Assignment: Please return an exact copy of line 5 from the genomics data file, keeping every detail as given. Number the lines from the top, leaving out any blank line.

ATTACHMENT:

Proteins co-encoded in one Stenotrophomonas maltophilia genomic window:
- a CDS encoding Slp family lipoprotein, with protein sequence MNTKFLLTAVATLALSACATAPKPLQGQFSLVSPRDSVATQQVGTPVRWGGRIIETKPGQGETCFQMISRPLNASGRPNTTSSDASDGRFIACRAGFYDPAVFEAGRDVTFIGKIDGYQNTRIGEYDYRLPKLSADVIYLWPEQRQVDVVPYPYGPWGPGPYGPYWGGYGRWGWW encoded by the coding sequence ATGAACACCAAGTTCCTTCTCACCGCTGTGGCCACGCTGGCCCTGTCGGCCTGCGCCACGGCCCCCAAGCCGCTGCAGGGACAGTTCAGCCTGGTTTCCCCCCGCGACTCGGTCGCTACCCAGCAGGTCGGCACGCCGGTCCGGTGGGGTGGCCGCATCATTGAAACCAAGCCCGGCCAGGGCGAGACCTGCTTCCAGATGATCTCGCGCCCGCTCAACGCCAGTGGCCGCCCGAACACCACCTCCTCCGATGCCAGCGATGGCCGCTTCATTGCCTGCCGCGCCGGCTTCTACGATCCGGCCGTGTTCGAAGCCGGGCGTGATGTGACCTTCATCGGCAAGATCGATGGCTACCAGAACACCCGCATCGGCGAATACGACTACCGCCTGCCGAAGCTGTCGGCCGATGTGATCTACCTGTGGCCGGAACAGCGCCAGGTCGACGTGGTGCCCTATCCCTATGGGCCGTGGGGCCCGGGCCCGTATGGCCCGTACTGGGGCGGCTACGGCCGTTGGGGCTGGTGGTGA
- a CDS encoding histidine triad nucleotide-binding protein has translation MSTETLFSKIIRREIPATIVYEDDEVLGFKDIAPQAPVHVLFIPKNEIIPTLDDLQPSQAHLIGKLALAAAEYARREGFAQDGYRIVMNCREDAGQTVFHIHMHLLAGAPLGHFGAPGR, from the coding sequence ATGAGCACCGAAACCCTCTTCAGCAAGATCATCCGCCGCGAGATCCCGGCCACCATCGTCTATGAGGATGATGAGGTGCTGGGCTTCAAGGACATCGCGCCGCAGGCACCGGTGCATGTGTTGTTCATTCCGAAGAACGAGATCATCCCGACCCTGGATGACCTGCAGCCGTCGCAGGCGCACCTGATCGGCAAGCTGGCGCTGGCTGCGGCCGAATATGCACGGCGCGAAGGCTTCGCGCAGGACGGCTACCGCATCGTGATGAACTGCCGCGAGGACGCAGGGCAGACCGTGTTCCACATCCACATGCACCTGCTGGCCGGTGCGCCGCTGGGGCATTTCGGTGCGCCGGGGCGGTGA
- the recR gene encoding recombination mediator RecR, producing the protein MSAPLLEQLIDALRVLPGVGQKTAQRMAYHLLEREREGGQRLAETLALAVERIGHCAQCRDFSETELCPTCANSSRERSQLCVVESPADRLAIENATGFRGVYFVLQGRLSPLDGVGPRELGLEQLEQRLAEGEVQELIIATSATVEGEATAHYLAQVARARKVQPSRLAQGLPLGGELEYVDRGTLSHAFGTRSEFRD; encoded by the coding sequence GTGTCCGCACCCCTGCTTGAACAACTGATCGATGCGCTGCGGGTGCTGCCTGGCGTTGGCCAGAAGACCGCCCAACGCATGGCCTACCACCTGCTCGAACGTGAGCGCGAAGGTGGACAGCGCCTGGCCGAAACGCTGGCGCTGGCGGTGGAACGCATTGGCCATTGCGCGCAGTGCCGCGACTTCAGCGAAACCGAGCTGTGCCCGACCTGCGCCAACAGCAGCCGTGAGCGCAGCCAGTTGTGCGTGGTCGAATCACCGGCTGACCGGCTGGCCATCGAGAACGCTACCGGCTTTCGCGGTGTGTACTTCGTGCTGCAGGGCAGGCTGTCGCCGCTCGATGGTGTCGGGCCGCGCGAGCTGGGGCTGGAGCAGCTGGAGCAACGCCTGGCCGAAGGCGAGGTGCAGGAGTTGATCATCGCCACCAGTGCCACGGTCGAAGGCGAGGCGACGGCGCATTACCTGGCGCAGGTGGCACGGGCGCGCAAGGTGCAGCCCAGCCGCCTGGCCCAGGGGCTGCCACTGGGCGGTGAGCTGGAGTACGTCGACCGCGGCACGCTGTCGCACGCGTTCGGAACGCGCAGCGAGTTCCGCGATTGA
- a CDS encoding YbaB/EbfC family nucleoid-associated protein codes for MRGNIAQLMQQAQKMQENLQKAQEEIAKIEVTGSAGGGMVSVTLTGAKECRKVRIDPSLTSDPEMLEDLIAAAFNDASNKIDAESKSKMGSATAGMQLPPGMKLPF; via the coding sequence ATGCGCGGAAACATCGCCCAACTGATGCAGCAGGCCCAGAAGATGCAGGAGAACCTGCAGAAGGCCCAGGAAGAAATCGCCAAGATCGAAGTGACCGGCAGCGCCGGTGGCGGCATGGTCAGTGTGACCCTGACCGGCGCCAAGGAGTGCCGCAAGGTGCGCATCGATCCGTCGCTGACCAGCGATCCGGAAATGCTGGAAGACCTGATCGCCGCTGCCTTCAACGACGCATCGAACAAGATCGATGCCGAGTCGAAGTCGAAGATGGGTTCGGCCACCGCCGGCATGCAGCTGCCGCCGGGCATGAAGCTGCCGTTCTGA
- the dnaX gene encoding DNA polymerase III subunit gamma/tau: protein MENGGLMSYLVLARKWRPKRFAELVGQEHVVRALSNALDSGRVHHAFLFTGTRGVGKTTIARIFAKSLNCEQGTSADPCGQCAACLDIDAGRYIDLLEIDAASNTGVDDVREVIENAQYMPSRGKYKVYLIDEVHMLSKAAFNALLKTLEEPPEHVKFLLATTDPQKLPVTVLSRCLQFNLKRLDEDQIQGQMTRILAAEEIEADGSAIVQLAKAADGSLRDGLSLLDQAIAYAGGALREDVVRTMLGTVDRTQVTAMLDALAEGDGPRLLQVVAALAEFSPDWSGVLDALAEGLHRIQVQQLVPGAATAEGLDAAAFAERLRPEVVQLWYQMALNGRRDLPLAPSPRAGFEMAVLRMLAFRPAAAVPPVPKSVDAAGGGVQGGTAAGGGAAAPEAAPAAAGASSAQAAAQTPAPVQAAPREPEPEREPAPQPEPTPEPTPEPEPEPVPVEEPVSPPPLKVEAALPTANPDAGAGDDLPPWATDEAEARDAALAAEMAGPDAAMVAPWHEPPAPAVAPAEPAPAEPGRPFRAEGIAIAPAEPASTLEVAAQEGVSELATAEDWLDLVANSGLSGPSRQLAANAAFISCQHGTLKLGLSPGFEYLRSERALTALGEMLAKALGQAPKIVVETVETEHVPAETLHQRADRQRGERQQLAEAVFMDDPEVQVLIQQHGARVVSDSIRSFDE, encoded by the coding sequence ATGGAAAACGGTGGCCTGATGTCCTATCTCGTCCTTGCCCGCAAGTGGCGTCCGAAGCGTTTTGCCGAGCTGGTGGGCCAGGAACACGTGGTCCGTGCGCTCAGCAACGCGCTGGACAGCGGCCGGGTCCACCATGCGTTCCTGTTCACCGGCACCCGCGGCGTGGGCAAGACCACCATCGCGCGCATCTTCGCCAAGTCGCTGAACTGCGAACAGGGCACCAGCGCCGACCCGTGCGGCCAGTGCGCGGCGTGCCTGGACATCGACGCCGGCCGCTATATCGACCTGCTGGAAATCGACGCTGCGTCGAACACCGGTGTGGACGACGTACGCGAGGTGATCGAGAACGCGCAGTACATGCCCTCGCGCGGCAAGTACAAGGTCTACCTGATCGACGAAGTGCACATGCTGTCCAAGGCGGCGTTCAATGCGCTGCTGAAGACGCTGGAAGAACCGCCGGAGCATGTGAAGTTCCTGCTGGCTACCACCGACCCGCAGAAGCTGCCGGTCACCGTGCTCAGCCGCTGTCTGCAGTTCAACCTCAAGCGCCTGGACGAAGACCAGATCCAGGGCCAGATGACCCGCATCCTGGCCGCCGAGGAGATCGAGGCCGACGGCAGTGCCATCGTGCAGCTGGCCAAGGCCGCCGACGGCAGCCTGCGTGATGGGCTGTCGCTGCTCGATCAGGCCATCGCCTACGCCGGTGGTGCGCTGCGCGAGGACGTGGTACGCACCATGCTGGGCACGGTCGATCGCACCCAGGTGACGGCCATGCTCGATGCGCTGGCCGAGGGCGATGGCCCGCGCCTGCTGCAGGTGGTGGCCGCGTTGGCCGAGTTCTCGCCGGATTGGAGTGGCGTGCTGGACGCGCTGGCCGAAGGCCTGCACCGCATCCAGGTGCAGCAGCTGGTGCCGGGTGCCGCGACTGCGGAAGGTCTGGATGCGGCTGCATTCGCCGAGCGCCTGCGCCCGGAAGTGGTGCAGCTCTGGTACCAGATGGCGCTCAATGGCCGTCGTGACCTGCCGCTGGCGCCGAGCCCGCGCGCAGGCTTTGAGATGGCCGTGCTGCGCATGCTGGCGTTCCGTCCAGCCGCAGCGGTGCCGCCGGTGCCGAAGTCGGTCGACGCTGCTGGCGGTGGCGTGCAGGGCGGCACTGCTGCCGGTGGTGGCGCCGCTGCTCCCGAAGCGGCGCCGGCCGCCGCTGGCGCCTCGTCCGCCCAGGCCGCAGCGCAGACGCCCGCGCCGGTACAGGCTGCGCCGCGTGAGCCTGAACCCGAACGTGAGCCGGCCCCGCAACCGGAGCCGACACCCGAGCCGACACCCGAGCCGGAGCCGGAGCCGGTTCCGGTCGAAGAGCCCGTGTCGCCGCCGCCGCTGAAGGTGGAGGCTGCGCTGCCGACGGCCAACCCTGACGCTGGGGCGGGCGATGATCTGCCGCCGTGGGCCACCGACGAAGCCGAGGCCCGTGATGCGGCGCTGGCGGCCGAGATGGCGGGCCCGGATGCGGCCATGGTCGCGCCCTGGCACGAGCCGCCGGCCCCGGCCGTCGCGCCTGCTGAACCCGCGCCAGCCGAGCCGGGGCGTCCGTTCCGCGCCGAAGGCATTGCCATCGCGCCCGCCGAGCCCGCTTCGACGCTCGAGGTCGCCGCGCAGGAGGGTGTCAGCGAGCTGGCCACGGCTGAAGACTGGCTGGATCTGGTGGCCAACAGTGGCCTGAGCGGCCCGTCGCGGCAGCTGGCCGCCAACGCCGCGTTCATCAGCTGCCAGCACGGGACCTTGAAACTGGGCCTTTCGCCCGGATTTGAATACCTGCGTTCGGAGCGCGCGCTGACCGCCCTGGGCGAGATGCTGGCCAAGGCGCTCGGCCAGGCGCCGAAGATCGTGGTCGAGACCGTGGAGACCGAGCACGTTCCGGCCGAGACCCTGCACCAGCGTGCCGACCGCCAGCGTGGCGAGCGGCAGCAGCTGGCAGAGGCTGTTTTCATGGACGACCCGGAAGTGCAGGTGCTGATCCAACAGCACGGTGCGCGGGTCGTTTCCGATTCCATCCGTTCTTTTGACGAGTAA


- a CDS encoding YbaB/EbfC family nucleoid-associated protein codes for MRGNIAQLMQQAQKMQENLQKAQEEIAKIEVTGSAGGGMVSVTLTGAKECRKVRIDPSLTSDPEMLEDLIAAAFNDASNKIDAESKSKMGSATAGMQLPPGMKLPF; via the coding sequence ATGCGCGGAAACATCGCCCAACTGATGCAGCAGGCCCAGAAGATGCAGGAGAACCTGCAGAAGGCCCAGGAAGAAATCGCCAAGATCGAAGTGACCGGCAGCGCCGGTGGCGGCATGGTCAGTGTGACCCTGACCGGCGCCAAGGAGTGCCGCAAGGTGCGCATCGATCCGTCGCTGACCAGCGATCCGGAAATGCTGGAAGACCTGATCGCCGCTGCCTTCAACGACGCATCGAACAAGATCGATGCCGAGTCGAAGTCGAAGATGGGTTCGGCCACCGCCGGCATGCAGCTGCCGCCGGGCATGAAGCTGCCGTTCTGA